Second thing that I didn’t like was how quickly Tessa and Weston grew an attachment. I get that they’re forced by their proximity and in Tessa’s case, isolation from the rest of the world. But I still would’ve liked them to take some more time to build their connection towards each other. But this is not any major issue.

My major issue was not being able to connect Weston and Tessa. Weston came off as a little too self-righteous and self-assured on his decisions when it came to Tessa. That was a turn-off. Tessa, on the other hand, was just unlikable. I get that she has a lot of problems but her character development felt lacking to me. I just couldn’t bring myself to sympathize with her.

I commend the author for touching upon many difficult and serious themes in this book, particularly that of mental health, family, etc. but I think that the quality of the writing needed to be better for these themes to have more of an impact on me. There were some genuinely cute and funny moments. It brings me back to my first point. I wanted to like the book, because it had an important message. But the writing made that difficult.

definitely think that this book would appeal more to younger newer readers. But I’ve read too many YAs in my days to have found anything novel or unpredictable about this book.


ratings

★★★☆☆

Publication Date: 7th August, 2019.
Source: ARC from Publisher (via Netgalley)

Links –  Amazon Goodreads Book Depository

 

BOOK REVIEW : SPIN THE DAWN

 

Project Runway meets Mulan in this sweeping YA fantasy about a young girl who poses as a boy to compete for the role of imperial tailor and embarks on an impossible journey to sew three magic dresses, from the sun, the moon, and the stars.

Maia Tamarin dreams of becoming the greatest tailor in the land, but as a girl, the best she can hope for is to marry well. When a royal messenger summons her ailing father, once a tailor of renown, to court, Maia poses as a boy and takes his place. She knows her life is forfeit if her secret is discovered, but she’ll take that risk to achieve her dream and save her family from ruin. There’s just one catch: Maia is one of twelve tailors vying for the job.

Backstabbing and lies run rampant as the tailors compete in challenges to prove their artistry and skill. Maia’s task is further complicated when she draws the attention of the court magician, Edan, whose piercing eyes seem to see straight through her disguise.

And nothing could have prepared her for the final challenge: to sew three magic gowns for the emperor’s reluctant bride-to-be, from the laughter of the sun, the tears of the moon, and the blood of stars. With this impossible task before her, she embarks on a journey to the far reaches of the kingdom, seeking the sun, the moon, and the stars, and finding more than she ever could have imagined.



review

Normally, the word ‘Mulan’ is enough to tempt me to start a book. But then you add ‘Project Runway’ to it? Color me intrigued. Besides Mulan, I could also find elements from stories of ‘Aladdin’ to ‘Spirited Away’. There are other myths explored in this novel, mainly from Chinese origins. I particularly liked the re-imagination of the silk road.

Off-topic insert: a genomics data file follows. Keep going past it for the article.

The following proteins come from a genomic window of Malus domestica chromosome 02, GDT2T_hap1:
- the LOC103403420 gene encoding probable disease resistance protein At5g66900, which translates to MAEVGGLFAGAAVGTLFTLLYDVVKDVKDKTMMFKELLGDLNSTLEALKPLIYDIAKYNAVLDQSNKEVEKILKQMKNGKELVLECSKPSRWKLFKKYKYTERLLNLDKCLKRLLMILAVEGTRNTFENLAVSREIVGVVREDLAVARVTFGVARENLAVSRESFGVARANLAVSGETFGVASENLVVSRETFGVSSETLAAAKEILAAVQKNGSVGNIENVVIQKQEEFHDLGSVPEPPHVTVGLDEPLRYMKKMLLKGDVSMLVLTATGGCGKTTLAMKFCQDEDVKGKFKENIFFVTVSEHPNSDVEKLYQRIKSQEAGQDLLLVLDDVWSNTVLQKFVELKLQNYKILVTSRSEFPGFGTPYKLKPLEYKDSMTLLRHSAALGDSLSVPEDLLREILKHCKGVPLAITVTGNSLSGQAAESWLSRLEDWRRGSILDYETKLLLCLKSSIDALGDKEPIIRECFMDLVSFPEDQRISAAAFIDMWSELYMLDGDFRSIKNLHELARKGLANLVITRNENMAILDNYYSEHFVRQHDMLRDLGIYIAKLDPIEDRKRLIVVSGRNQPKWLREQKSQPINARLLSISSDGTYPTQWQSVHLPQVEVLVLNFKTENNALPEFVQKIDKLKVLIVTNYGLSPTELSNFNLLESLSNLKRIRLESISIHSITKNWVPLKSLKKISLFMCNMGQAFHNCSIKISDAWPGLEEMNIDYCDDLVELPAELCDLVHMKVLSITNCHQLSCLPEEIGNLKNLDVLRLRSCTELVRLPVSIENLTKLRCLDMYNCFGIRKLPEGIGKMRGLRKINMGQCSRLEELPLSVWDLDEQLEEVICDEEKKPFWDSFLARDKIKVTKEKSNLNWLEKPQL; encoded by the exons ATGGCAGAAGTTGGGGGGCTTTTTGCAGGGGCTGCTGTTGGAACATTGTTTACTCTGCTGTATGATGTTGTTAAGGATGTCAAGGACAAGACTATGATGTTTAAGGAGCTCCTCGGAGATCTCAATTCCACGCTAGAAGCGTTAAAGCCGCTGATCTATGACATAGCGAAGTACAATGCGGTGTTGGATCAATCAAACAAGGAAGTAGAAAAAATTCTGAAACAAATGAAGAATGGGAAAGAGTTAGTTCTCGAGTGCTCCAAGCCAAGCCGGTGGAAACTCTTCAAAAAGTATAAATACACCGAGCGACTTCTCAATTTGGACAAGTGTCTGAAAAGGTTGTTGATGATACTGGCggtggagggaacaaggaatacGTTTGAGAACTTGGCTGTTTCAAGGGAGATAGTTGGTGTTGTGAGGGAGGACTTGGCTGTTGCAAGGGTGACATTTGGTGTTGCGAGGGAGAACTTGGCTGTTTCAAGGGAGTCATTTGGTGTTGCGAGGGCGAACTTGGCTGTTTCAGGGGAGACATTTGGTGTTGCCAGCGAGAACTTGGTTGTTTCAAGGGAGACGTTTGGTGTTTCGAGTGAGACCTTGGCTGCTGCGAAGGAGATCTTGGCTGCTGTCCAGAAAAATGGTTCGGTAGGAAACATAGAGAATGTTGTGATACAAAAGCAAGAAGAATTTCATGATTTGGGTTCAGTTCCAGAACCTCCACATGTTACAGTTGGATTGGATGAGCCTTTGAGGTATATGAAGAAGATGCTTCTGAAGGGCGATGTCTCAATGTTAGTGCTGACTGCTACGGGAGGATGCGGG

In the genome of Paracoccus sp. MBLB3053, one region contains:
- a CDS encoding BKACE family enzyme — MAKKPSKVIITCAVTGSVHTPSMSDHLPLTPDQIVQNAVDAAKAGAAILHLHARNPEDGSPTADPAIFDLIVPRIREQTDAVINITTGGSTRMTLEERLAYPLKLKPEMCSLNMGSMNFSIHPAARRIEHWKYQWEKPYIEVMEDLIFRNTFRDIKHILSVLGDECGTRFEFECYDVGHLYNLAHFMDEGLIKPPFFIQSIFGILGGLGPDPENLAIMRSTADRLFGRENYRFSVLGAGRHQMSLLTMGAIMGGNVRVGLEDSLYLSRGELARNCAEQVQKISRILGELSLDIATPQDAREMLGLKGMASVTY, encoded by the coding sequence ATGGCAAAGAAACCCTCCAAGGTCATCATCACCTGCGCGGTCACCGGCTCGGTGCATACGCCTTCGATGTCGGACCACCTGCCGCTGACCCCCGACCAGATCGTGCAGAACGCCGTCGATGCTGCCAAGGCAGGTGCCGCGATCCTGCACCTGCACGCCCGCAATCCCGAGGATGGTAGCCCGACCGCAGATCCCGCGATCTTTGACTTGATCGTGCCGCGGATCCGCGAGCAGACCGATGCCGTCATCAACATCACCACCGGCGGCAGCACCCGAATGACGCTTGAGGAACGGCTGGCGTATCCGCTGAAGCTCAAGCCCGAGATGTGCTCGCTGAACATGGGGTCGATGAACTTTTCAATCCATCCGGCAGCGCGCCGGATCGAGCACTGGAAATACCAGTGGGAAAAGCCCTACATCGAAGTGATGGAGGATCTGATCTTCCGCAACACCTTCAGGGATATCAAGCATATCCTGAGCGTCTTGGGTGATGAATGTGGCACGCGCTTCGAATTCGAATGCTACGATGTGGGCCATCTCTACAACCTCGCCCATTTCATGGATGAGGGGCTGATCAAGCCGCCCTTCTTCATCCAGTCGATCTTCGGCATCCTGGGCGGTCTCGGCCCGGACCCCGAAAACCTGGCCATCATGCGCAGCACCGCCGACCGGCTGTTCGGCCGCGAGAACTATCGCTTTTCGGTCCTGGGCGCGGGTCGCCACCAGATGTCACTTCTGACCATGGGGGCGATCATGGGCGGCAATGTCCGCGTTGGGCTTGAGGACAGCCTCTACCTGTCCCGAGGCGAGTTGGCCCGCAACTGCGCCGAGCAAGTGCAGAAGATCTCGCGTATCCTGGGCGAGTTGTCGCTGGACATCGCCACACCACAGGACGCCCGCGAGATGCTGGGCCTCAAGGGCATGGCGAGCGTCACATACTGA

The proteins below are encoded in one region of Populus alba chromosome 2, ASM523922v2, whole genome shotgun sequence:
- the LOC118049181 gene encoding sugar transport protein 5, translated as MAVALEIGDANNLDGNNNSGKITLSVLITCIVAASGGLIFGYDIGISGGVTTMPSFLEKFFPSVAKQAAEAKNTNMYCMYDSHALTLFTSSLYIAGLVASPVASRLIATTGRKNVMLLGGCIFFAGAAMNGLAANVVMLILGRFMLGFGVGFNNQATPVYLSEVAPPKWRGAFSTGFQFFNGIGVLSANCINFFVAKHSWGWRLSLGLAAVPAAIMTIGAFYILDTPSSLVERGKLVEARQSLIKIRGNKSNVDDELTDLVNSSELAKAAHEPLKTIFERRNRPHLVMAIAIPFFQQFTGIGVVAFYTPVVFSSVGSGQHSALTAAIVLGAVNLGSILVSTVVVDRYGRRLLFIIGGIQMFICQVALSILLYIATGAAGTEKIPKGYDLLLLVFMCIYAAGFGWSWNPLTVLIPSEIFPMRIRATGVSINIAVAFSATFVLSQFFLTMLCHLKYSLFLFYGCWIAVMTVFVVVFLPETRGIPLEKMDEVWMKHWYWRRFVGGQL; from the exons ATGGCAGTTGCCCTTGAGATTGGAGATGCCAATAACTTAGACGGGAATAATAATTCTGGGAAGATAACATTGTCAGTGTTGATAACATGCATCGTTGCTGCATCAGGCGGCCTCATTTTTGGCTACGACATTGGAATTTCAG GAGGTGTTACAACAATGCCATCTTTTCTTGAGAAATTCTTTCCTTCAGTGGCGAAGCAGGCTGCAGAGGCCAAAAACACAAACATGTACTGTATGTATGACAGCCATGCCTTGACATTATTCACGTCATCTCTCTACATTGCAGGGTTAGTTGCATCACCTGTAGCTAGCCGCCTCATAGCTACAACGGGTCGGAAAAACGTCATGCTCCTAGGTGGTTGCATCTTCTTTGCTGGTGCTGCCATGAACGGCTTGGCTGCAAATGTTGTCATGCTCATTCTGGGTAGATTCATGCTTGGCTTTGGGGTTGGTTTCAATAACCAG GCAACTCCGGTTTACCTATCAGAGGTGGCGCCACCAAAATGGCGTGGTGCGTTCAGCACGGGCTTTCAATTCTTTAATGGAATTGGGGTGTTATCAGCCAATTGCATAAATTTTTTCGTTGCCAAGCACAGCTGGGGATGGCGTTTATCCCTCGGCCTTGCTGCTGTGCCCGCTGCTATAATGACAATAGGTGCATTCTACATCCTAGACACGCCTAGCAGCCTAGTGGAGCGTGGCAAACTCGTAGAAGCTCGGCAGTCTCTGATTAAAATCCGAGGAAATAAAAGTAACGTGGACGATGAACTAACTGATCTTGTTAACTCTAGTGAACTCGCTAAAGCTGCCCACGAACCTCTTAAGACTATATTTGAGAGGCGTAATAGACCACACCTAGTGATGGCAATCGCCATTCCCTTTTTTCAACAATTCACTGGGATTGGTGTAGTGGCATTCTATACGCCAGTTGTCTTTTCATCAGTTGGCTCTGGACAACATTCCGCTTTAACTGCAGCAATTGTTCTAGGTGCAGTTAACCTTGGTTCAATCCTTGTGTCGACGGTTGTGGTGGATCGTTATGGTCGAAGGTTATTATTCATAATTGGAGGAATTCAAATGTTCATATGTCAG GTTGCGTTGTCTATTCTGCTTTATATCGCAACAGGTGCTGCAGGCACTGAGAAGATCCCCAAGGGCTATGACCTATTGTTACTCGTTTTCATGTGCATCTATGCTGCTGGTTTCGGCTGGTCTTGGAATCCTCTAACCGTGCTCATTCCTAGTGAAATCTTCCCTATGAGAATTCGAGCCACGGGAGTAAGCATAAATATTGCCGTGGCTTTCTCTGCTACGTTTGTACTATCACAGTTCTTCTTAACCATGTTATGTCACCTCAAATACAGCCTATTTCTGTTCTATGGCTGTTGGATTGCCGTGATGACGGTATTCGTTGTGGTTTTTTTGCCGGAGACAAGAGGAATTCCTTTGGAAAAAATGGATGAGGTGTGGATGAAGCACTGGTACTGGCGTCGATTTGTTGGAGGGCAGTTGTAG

The beginning was promising. I found myself invested in Maia and her family very fast. Her family slowly descends towards its ruins, after she loses her mother, and her brothers to the war. It’s the same war that forces the emperor to marry the enemy’s daughter as a truce. And to please his bride, he arranges a competition for her to choose her master tailor.

Maia’s father is also summoned to participate in the competition or send his son to represent him. But her father is a mere shadow of his former self from a series of emotional loss, and her brother unskilled in the family business. It had long before fallen upon Maia to take on the reins as the main tailor in the family business.

We move to the castle when Maia goes to the castle disguised as her brother, a capital crime. I enjoyed the competition with all the mysteries, the competitors, the politics, and the details of all the dressmaking. I was also torn between feeling sympathy and suspicion towards the princess who’s forced to wed her enemy and does everything in her capacity to delay the wedding. The best part of the book came at the end of the first part where the author totally subverted my expectations by doing the unexpected.

The pace slowed down a lot in the second part, with Maia going on an unimaginable journey in order to collect the materials to make an impossible wedding gown for the future empress. I found my attention wavering from here on. I also could not find myself invested in the romance between Maia and Edan. It’s probably because I just could not find Edan’s whole character arc to be unconvincing from the start. But my loyalty towards Maia remained constant throughout the book. I loved her courage, vulnerabilities and mostly the conviction of following her heart.

Although the pace picked up in the third and final part, and there were some very unpredictable twists, my interest could not be restored to what it was at the beginning.  I also have qualms about how someof the plot unfolded. Some resolutions felt unearned. I’d really like to vent about them but can’t because of the spoilers. But I’m hoping that the second book will give us better explanations to, though. And I’m certainly interested in reading the sequel because of how the book ended.

It’s interesting if you look at my breakdown of rating for the three parts of the book –
5- stars for the first part, 3-stars for the second part, and 4 stars for the third part. Heh.


ratings

★★★★☆